Moon landing conspiracy theorists are likely to have self-inflicted love bites – or self-inflicted loathing

by | Mar 14, 2016 | Apollo, History, On a Lighter Note, On a Sadder Note, Science, Seradata News | 0 comments

Research has found that conspiracy theorists who believe that that the Apollo moon landings of the late 1960s and early 1970s were fakes are more likely to be “narcissists” than other individuals. The online research conducted by the University of Kent has apparently found that those prone to believing such conspiracy theories were more prone to being narcissists.

Narcissism is that affliction whose name is famously derived from that of the Greek myth of Narcissus who falls in love with his own image in a pool, unable to drag himself away from it until he dies. Not all narcissists love themselves or are actually vain. In fact, many are self-obsessed in the other direction: that is they feel totally inadequate/ugly/stupid etc. In fact, it is this narcissistic type with low self esteem that the researchers of the University of Kent have found are the ones who are more likely to believe such conspiracy theories.

Accusing someone of being a narcissist can, of course, get you into trouble. The arts commentator and broadcaster, Baroness Joan Bakewell, found this out for herself when she described the psychologically-compulsive slimming disease Anorexia as a form of narcissism. On this she is probably right (see above) but it came across badly and she received criticism from mental health charities. In the end, she had to apologise and note that it was the narcissism in society that she meant.

Worse, in some respects, was that she has also implied that body shape was not an issue in her younger days. Hmmm…not sure about that. The octogenarian Bakewell was a noted attractive individual during the 1960s and 1970s who actually became the lover of the intellectual playwright Harold Pinter. Not for nothing was she amusingly dubbed by the late Frank Muir, as “a thinking man’s crumpet.”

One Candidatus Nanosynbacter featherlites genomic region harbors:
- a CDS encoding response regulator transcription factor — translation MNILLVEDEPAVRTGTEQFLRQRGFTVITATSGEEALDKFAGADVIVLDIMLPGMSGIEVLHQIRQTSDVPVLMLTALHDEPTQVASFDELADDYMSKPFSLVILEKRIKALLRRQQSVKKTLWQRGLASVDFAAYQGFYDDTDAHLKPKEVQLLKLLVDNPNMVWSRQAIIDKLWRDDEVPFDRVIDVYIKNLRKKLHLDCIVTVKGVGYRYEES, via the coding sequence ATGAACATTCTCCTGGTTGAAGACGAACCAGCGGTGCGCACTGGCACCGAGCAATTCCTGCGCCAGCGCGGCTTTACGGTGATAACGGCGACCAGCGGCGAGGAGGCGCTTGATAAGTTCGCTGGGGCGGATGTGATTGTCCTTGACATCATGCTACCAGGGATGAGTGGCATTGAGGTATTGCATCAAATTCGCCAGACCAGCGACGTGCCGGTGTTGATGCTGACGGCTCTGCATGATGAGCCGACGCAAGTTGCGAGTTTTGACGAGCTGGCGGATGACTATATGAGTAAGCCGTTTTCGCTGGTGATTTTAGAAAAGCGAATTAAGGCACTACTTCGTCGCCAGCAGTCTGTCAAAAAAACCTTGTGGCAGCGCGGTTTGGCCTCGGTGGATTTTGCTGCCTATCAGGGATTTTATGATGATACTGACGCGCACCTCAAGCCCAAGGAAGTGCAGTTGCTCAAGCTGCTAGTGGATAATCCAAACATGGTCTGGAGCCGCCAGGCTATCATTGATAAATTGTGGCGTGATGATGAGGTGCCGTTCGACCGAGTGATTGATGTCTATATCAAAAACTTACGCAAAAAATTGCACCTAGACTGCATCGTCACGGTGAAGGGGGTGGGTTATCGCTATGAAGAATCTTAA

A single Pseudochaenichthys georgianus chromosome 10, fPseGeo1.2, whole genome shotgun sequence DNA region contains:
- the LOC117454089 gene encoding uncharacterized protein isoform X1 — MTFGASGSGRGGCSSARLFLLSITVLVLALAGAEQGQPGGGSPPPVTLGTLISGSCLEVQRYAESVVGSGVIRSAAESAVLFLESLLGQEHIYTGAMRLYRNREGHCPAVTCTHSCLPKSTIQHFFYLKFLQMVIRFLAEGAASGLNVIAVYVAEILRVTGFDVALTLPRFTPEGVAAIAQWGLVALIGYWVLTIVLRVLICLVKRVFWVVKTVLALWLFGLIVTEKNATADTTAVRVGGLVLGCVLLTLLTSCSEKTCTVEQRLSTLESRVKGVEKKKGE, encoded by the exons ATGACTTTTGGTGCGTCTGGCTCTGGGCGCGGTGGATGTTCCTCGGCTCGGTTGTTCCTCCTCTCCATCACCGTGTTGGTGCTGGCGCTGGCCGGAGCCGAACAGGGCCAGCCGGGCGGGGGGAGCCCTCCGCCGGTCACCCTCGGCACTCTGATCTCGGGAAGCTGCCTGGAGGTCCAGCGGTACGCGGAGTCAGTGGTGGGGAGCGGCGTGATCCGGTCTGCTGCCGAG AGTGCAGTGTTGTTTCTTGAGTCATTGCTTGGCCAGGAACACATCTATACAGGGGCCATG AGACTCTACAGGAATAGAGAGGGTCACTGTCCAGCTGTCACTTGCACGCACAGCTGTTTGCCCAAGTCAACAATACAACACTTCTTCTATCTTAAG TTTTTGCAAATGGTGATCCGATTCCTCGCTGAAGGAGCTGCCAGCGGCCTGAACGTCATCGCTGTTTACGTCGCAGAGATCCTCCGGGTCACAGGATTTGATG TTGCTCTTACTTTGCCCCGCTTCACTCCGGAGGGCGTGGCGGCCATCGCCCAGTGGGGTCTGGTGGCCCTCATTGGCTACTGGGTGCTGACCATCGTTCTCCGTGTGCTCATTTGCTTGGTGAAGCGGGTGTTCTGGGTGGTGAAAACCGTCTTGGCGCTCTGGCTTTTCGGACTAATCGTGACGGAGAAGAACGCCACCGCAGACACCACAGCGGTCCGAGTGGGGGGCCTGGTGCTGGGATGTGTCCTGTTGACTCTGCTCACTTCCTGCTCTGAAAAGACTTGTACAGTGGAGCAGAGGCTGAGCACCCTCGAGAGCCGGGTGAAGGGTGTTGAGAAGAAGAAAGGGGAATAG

While perhaps we should pity the pretty in attracting such attention, the rest of us not-so-beautiful people have to suffer in our own ways, but we like to make light of it. However, all this controversy will probably now stop your correspondent copying from the wit of the late Sir Clement Freud as he jokingly explains his portly body shape as being due him being a “failed anorexic”. Anorexia, after all, in both Nervosa and Bulimia variants are, serious and sometimes life threatening psychological eating disorders, causing heartache for thousands families around the world.

Finally, as this writer gets over his own bout of self-loathing, he does accept that some conspiracies (a very few) may actually be true. The trouble is we don’t yet know exactly which. However, this list of true ones most probably does not include the one in which the manned moon landings are faked given the observable physical evidence left on the lunar surface. And the fact that there were six Apollo landings actually achieved (you can probably fake it once – but not six times).

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